(Evolution in Real Time) Microbes slowed by one drug can rapidly develop resistance to another

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(Evolution in Real Time) Microbes slowed by one drug can rapidly develop resistance to another Empty (Evolution in Real Time) Microbes slowed by one drug can rapidly develop resistance to another

Post by Thorin on Tue Jan 14, 2020 7:16 pm

Infectious bacteria that are down but not quite dead yet may be more dangerous than previously thought. Even as one antibiotic causes the bacteria to go dormant, the microbes may more easily develop resistance to another drug, according to new research.

Deadly Staphylococcus aureus bacteria that could tolerate one type of antibiotic developed resistance to a second antibiotic nearly three times faster than fully susceptible bacteria did, researchers report in the Jan. 10 Science. The findings could suggest why drug cocktails used to knock out infections quickly sometimes fail, and may eventually lead to changes in the way antibiotics are prescribed in certain situations.

“Tolerance is not as well-known or as well-publicized [as resistance], but [this] work shows it is extremely important,” says Allison Lopatkin, a computational biologist at Barnard College in New York City, who was not involved in the study. “It is very much happening, and we need to pay closer attention to it.”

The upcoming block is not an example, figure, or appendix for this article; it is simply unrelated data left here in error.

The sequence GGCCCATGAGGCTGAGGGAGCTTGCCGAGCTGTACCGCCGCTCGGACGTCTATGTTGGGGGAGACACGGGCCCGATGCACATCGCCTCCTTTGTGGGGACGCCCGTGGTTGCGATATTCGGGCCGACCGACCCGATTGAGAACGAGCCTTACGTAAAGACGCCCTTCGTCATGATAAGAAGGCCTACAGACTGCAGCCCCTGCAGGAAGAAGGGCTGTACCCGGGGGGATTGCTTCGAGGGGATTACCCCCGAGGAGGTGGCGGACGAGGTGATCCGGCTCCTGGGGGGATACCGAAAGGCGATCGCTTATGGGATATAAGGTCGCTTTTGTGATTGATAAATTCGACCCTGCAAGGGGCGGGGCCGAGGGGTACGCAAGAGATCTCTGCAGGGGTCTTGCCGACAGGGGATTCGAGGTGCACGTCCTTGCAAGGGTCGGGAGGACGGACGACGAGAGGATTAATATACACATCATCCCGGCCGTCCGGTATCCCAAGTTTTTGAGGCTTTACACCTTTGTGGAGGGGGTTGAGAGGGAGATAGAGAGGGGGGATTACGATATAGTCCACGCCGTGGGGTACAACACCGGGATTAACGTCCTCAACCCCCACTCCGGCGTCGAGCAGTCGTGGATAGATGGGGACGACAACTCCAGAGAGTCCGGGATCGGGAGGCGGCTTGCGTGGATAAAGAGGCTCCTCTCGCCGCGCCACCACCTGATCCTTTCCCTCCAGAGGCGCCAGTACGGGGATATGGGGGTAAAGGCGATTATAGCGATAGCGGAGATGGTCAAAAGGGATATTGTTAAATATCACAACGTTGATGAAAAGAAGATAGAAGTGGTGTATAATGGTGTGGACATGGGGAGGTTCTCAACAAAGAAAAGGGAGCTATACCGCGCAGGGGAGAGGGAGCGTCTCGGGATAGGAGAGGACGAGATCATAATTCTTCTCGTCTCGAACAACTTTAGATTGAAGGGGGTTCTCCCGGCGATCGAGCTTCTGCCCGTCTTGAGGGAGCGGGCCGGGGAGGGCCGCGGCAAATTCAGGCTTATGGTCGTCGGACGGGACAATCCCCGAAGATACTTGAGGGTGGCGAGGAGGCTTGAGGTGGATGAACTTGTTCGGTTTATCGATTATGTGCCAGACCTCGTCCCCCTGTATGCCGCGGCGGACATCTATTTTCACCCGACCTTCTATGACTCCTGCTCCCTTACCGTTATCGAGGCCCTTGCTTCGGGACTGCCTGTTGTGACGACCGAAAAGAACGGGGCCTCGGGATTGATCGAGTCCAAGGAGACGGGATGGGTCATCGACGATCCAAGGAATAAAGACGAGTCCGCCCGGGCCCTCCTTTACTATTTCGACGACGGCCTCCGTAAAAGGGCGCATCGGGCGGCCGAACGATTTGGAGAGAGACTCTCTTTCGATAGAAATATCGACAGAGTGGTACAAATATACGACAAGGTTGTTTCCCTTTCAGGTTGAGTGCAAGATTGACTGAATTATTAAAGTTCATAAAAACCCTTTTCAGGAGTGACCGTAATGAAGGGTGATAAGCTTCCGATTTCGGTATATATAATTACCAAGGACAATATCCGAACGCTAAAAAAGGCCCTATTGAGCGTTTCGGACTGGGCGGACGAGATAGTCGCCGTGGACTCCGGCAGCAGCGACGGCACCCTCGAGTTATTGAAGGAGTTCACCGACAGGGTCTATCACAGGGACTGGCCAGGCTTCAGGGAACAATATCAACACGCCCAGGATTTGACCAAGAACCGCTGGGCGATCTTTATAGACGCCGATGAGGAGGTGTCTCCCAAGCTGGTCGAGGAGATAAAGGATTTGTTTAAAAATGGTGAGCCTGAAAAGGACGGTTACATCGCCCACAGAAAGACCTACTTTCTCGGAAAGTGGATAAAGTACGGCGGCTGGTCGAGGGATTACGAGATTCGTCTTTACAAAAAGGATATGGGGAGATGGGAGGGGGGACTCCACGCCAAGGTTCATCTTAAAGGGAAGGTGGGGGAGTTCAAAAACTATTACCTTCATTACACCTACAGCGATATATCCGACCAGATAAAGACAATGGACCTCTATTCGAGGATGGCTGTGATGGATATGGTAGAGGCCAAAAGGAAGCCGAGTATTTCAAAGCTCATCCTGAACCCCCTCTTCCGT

Antibiotic-tolerant bacteria stop growing in the presence of antibiotics, entering a sort of dormant state that helps the microbes weather the drugs’ assault for longer than usual. “They’re just putting their heads down,” says Nathalie Balaban, a biophysicist at the Hebrew University of Jerusalem. Tolerant microbes aren’t capable of overcoming or counteracting antibiotics in the way that resistant organisms do. The microbes eventually die if exposure to the antibiotic continues at a killing dose, and if resistance doesn’t pop up.

https://www.sciencenews.org/article/microbes-slowed-one-drug-can-rapidly-develop-resistance-another


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(Evolution in Real Time) Microbes slowed by one drug can rapidly develop resistance to another Empty Re: (Evolution in Real Time) Microbes slowed by one drug can rapidly develop resistance to another

Post by Ben Reilly on Fri Jan 24, 2020 8:35 pm

Evidence of evolution is abundant. Farmers have to keep switching pesticides, because the next year's pests are the survivors of this year's pesticides (which is how species evolve immunity).

Staph infections are an even better example. No living population can be completely eradicated by the same infection or poison.

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